The Scottish Government is planning to host a second summit on abortion as part of the First Minister’s crusade to introduce censorship zones in abortion centres across the region.
Following an abortion summit in June to which no pro-life organisations were invited, the Scottish Government, led by Nicola Sturgeon is planning an event for late August on how local authorities can introduce censorship zones around abortion clinics.
The Scottish Government wants to work with local authorities to use local regulations to prevent peaceful offers of help and alternatives to women seeking abortions.
An exact date has not yet been set and the Convention of Scottish Local Authorities (COSLA) and local authorities are involved in the planning, the Scottish Government said.
No evidence of harassment or intimidation
Sturgeon is especially calling on councils in Edinburgh and Glasgow to introduce censorship zones. She said:
“Glasgow and Edinburgh I would hope would be round that table, to look at whether one or both of them might be prepared, with the right support and backing from the government, to use the byelaw powers that they have”.
A Scottish Government spokesperson said: “The Scottish Government is planning a summit for late August. We are working with CoSLA and relevant local authorities to prepare for this”.
“This meeting will focus on the potential for using byelaw powers to address issues at particular sites in order to prevent patients or staff feeling harassed or intimidated by abortion vigils or protests”.
“The First Minister also proposed convening a further, broader summit on abortion rights around six months after the first abortion summit in June. This will be arranged after the Supreme Court judgment has been received in relation to the Northern Irish Abortion Services (Safe Access Zones) Bill”.
Two year jail sentence
Gillian Mackay, an MSP for the Green Party, has launched a Bill at Holyrood to introduce censorship zones outside abortion clinics in Scotland.
If the Bill becomes law, jail sentences of up to two years would be introduced for people who attempt to influence or persuade someone seeking an abortion inside censorship zones outside abortion clinics and hospitals offering abortion.
A Bill to introduce censorship zones outside abortion clinics in Northern Ireland was challenged by the attorney general of Northern Ireland on the grounds that it “disproportionately interferes” with the right to protest.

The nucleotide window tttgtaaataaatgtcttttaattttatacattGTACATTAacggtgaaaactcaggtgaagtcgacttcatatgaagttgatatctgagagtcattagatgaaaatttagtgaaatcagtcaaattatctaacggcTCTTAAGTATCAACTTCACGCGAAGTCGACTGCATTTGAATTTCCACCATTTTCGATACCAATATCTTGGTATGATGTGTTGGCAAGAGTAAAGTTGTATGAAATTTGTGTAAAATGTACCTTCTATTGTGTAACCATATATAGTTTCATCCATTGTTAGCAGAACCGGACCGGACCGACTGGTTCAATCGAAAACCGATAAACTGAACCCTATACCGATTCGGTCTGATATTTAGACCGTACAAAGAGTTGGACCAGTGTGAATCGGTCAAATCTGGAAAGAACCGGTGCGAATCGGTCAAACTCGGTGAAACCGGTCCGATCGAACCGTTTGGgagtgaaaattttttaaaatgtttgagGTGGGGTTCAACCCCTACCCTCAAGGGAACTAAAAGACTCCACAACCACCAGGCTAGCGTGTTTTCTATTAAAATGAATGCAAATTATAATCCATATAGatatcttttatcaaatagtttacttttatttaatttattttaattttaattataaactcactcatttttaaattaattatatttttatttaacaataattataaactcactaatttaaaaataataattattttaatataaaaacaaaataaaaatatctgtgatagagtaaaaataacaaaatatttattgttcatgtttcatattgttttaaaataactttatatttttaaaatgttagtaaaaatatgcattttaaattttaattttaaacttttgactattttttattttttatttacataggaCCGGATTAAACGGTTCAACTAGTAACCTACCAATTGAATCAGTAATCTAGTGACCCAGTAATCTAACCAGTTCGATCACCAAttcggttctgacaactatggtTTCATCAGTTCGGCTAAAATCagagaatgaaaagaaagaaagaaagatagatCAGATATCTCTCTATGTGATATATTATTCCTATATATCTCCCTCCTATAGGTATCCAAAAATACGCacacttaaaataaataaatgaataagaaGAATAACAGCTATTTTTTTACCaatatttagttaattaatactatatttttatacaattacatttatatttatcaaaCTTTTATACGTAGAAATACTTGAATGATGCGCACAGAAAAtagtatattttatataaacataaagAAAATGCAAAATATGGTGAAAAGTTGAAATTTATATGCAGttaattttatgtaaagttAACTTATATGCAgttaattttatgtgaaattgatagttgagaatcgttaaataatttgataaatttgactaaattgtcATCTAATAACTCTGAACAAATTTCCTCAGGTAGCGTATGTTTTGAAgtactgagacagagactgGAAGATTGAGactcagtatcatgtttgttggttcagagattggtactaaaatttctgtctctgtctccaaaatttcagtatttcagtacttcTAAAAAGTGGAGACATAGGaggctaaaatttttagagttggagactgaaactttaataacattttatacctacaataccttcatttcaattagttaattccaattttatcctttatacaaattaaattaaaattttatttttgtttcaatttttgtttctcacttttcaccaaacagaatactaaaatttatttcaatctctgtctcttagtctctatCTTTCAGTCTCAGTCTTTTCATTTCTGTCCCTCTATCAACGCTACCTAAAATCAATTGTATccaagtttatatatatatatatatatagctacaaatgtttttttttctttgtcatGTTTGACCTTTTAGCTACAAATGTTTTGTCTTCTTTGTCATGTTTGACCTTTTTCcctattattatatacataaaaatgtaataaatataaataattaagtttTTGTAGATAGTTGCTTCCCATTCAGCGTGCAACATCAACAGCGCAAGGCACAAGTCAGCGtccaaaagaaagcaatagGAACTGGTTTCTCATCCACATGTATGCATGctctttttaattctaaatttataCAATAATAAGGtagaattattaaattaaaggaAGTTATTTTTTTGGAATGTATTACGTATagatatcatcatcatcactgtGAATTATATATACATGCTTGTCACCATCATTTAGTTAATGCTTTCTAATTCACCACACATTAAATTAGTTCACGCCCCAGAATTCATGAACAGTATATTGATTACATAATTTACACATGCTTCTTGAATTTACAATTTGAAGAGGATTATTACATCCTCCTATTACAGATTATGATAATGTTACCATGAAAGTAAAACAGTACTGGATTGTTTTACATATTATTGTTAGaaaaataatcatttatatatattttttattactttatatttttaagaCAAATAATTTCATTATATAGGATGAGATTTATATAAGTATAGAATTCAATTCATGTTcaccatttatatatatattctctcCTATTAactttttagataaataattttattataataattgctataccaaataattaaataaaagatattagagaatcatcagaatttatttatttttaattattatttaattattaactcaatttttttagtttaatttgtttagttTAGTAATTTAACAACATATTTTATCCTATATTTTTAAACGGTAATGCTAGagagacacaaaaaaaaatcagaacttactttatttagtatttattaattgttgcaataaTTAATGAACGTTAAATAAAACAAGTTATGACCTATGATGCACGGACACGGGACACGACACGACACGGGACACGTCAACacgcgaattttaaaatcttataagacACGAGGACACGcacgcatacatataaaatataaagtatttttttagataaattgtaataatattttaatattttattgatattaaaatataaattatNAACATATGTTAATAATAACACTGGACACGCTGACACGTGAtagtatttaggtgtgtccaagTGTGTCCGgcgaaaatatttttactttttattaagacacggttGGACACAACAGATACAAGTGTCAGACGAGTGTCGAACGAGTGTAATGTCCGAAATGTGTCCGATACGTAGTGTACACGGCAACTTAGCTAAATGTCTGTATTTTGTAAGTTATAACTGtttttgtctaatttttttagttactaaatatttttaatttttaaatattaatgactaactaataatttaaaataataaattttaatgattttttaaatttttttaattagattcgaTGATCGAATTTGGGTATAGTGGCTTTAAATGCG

“The day that I turned up to my abortion appointment, a volunteer outside the clinic gave me a leaflet. It offered the help that I had been searching for…”
Prior to the Bill in Northern Ireland being voted through in March, Alina Dulgheriu, who was herself scheduled to have an abortion but decided to not go ahead with it after receiving help from pro-life volunteers outside an abortion clinic in London, said:
“The day that I turned up to my abortion appointment, a volunteer outside the clinic gave me a leaflet. It offered the help that I had been searching for. I weighed up the two options I had before me, and I chose motherhood. I chose to accept help to get housing, help to find a job and help to obtain a pram, a cot and nappies. It wasn’t easy. But with the support of the group who had given me that leaflet, I couldn’t be prouder of the life my daughter and I have charted out together”.
“[This] bill, designed to prevent us from hearing about offers of support to continue our pregnancies, will shut down options open to women who find themselves in crisis. Such legislation would have been detrimental to the course of my life”.
Right To Life UK spokesperson, Catherine Robinson, said: “Once again, claims about harassment and intimidation are made, but not a shred of evidence is offered, other than that from campaigning groups that want to see ‘censorship zones’ introduce. In fact, when the women-led group Compassion Scotland made Freedom of Information Requests to Police Scotland, they found precisely zero evidence of harassment or intimidation outside abortion clinics”.
“Wherever harassment or intimidation occurs it can and should be dealt with under existing laws. The very fact that such laws have not been implemented is yet more evidence that the claimed increase in protests outside abortion clinics, even if it does exist, is not a form of harassment or intimidation”.
“Unless or until hard evidence is offered, the public should view claims about harassment and intimidation outside abortion centres with extreme scepticism. Rather, there is a concerted effort by certain politicians with a strong pro-abortion ideology to censor any public opposition or alternative to abortion”.